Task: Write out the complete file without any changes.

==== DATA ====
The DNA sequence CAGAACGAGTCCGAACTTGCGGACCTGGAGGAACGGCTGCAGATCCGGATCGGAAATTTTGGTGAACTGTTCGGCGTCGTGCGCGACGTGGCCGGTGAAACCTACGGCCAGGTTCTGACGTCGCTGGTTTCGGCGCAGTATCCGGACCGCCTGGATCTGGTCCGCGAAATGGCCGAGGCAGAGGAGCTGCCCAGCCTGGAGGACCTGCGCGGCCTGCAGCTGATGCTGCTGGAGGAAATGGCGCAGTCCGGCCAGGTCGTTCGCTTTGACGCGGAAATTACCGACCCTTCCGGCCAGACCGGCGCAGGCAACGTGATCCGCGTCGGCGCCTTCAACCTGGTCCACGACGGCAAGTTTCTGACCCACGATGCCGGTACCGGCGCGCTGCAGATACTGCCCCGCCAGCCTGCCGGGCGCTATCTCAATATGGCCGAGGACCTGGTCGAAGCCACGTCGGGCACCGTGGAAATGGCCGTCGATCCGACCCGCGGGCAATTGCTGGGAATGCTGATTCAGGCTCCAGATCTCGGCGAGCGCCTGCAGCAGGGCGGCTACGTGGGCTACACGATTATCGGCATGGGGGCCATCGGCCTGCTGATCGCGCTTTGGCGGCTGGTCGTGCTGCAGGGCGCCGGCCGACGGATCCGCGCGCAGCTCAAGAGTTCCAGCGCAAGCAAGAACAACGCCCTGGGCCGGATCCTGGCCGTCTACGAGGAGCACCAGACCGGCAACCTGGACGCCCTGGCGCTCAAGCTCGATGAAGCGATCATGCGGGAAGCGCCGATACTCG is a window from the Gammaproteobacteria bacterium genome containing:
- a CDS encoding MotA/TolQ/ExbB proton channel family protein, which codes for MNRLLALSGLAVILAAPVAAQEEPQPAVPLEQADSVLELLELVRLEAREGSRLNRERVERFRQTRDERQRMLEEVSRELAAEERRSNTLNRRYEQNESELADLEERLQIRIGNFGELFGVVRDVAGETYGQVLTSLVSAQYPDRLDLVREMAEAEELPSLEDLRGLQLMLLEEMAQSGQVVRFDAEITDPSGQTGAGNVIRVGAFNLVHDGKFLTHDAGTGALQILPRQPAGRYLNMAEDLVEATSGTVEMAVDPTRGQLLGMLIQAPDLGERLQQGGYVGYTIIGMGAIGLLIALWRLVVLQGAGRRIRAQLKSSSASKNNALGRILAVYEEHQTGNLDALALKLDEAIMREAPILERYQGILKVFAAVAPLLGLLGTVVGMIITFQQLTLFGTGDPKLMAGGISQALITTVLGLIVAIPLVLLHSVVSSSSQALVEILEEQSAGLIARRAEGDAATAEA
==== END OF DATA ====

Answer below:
The DNA sequence CAGAACGAGTCCGAACTTGCGGACCTGGAGGAACGGCTGCAGATCCGGATCGGAAATTTTGGTGAACTGTTCGGCGTCGTGCGCGACGTGGCCGGTGAAACCTACGGCCAGGTTCTGACGTCGCTGGTTTCGGCGCAGTATCCGGACCGCCTGGATCTGGTCCGCGAAATGGCCGAGGCAGAGGAGCTGCCCAGCCTGGAGGACCTGCGCGGCCTGCAGCTGATGCTGCTGGAGGAAATGGCGCAGTCCGGCCAGGTCGTTCGCTTTGACGCGGAAATTACCGACCCTTCCGGCCAGACCGGCGCAGGCAACGTGATCCGCGTCGGCGCCTTCAACCTGGTCCACGACGGCAAGTTTCTGACCCACGATGCCGGTACCGGCGCGCTGCAGATACTGCCCCGCCAGCCTGCCGGGCGCTATCTCAATATGGCCGAGGACCTGGTCGAAGCCACGTCGGGCACCGTGGAAATGGCCGTCGATCCGACCCGCGGGCAATTGCTGGGAATGCTGATTCAGGCTCCAGATCTCGGCGAGCGCCTGCAGCAGGGCGGCTACGTGGGCTACACGATTATCGGCATGGGGGCCATCGGCCTGCTGATCGCGCTTTGGCGGCTGGTCGTGCTGCAGGGCGCCGGCCGACGGATCCGCGCGCAGCTCAAGAGTTCCAGCGCAAGCAAGAACAACGCCCTGGGCCGGATCCTGGCCGTCTACGAGGAGCACCAGACCGGCAACCTGGACGCCCTGGCGCTCAAGCTCGATGAAGCGATCATGCGGGAAGCGCCGATACTCG is a window from the Gammaproteobacteria bacterium genome containing:
- a CDS encoding MotA/TolQ/ExbB proton channel family protein, which codes for MNRLLALSGLAVILAAPVAAQEEPQPAVPLEQADSVLELLELVRLEAREGSRLNRERVERFRQTRDERQRMLEEVSRELAAEERRSNTLNRRYEQNESELADLEERLQIRIGNFGELFGVVRDVAGETYGQVLTSLVSAQYPDRLDLVREMAEAEELPSLEDLRGLQLMLLEEMAQSGQVVRFDAEITDPSGQTGAGNVIRVGAFNLVHDGKFLTHDAGTGALQILPRQPAGRYLNMAEDLVEATSGTVEMAVDPTRGQLLGMLIQAPDLGERLQQGGYVGYTIIGMGAIGLLIALWRLVVLQGAGRRIRAQLKSSSASKNNALGRILAVYEEHQTGNLDALALKLDEAIMREAPILERYQGILKVFAAVAPLLGLLGTVVGMIITFQQLTLFGTGDPKLMAGGISQALITTVLGLIVAIPLVLLHSVVSSSSQALVEILEEQSAGLIARRAEGDAATAEA